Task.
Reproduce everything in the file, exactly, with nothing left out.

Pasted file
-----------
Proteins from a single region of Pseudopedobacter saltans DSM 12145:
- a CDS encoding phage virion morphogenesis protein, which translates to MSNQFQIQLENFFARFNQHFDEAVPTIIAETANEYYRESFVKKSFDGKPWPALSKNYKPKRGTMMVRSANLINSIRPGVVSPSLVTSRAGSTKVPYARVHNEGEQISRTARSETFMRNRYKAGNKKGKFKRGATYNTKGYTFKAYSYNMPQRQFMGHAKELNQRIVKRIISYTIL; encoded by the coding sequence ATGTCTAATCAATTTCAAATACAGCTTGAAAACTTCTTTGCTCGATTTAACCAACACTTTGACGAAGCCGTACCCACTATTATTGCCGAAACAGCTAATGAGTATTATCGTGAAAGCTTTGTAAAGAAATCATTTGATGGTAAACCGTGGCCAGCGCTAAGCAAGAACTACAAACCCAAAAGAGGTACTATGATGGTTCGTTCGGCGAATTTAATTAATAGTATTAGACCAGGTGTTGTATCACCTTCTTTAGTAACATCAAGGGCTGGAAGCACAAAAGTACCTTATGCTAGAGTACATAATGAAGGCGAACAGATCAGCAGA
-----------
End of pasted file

Proteins from a single region of Pseudopedobacter saltans DSM 12145:
- a CDS encoding phage virion morphogenesis protein, which translates to MSNQFQIQLENFFARFNQHFDEAVPTIIAETANEYYRESFVKKSFDGKPWPALSKNYKPKRGTMMVRSANLINSIRPGVVSPSLVTSRAGSTKVPYARVHNEGEQISRTARSETFMRNRYKAGNKKGKFKRGATYNTKGYTFKAYSYNMPQRQFMGHAKELNQRIVKRIISYTIL; encoded by the coding sequence ATGTCTAATCAATTTCAAATACAGCTTGAAAACTTCTTTGCTCGATTTAACCAACACTTTGACGAAGCCGTACCCACTATTATTGCCGAAACAGCTAATGAGTATTATCGTGAAAGCTTTGTAAAGAAATCATTTGATGGTAAACCGTGGCCAGCGCTAAGCAAGAACTACAAACCCAAAAGAGGTACTATGATGGTTCGTTCGGCGAATTTAATTAATAGTATTAGACCAGGTGTTGTATCACCTTCTTTAGTAACATCAAGGGCTGGAAGCACAAAAGTACCTTATGCTAGAGTACATAATGAAGGCGAACAGATCAGCAGA